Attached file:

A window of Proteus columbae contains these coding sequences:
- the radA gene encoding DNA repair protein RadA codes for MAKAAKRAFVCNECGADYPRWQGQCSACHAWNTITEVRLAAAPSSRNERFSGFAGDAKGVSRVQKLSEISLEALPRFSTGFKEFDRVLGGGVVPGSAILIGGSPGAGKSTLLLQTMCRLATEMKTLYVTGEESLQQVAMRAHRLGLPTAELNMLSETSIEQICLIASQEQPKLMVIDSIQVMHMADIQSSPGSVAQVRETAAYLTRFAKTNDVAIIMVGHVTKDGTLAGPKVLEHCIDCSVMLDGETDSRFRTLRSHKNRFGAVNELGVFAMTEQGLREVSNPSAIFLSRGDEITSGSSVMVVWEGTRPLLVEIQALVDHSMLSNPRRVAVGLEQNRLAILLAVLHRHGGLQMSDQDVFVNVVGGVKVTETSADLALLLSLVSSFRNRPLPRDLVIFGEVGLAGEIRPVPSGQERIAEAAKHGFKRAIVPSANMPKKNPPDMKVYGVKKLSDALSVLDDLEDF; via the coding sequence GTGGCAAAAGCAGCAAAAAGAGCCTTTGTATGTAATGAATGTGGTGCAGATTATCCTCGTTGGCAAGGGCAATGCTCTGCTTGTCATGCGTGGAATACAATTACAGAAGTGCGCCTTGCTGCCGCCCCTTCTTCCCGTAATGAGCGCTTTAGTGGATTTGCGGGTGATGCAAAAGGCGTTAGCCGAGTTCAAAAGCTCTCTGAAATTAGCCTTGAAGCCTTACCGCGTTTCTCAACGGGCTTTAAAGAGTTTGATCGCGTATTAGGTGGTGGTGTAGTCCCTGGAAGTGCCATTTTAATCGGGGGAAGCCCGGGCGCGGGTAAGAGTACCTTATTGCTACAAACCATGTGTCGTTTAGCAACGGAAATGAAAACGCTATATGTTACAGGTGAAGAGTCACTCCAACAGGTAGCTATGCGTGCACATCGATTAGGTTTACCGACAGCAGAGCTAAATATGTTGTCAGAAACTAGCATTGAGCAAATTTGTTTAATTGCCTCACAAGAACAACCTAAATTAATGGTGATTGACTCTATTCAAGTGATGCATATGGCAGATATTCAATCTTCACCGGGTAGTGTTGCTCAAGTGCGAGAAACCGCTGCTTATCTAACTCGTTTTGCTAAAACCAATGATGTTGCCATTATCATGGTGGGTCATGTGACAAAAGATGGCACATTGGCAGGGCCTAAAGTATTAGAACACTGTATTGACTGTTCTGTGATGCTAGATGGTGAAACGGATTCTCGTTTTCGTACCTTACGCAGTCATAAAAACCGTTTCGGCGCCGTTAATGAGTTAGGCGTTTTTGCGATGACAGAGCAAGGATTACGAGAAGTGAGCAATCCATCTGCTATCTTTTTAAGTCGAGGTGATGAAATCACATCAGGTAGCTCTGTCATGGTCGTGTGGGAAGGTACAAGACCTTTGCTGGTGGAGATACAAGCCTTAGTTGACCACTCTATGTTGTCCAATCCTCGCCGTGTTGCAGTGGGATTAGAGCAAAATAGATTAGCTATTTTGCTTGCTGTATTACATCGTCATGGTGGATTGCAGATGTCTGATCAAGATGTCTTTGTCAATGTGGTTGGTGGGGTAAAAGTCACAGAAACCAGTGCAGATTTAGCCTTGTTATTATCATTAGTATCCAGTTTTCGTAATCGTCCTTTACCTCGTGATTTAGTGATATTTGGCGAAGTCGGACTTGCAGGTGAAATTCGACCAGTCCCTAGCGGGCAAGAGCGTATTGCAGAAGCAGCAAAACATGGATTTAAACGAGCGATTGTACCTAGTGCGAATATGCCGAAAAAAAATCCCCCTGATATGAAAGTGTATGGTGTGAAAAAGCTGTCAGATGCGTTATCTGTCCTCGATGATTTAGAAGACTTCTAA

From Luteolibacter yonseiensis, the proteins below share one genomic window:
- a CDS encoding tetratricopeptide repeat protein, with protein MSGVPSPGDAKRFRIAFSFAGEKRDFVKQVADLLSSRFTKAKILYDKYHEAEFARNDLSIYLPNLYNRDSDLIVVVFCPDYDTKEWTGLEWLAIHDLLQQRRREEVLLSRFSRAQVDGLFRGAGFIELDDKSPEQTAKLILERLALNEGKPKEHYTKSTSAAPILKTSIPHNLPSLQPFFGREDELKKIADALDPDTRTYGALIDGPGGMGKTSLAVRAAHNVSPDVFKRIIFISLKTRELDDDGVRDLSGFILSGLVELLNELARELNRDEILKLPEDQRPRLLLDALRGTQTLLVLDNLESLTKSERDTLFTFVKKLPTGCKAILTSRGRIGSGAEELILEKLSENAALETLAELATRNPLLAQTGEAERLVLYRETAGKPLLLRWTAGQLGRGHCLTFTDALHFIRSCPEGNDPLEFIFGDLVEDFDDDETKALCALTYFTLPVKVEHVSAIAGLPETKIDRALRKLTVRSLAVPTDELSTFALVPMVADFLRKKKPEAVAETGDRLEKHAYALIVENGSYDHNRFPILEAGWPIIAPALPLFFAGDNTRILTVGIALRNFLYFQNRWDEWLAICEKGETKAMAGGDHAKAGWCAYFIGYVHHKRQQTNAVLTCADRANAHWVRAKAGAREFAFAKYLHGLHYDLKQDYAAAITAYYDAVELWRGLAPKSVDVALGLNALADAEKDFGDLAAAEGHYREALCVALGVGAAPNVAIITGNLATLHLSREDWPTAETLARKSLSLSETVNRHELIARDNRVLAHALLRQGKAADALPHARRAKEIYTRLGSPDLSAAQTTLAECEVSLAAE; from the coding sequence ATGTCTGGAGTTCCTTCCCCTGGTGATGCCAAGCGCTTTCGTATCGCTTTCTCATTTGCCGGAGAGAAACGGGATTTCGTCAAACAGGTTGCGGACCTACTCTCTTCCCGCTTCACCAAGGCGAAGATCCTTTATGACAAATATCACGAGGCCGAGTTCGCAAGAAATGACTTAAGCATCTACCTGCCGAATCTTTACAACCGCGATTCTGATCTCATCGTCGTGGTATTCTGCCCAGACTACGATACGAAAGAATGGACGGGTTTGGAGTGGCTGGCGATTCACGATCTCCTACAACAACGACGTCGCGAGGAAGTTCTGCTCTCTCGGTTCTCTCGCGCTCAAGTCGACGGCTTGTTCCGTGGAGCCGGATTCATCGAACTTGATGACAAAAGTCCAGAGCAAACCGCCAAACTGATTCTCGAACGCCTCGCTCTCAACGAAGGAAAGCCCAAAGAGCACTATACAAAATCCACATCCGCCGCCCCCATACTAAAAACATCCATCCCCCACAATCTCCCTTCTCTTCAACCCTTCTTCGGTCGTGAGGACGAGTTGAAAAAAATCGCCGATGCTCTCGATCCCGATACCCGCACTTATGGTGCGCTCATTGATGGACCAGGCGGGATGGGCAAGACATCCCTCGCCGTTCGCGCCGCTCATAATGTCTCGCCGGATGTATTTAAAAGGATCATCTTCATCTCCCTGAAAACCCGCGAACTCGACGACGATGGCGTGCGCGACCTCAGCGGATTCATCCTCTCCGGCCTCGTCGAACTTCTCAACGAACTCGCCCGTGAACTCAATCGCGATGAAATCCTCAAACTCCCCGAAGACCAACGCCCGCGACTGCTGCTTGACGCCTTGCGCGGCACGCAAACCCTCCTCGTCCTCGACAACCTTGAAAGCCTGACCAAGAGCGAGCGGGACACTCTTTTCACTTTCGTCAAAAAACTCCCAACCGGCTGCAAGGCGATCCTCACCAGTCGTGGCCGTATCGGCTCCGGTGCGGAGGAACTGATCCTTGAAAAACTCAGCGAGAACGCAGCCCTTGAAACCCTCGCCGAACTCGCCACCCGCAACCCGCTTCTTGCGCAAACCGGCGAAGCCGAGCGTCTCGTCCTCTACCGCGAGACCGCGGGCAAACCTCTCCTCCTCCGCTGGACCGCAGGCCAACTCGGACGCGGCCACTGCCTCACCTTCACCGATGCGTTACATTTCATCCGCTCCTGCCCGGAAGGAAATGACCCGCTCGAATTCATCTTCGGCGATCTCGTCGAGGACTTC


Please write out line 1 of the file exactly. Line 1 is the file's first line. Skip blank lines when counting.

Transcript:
A window of Proteus columbae contains these coding sequences: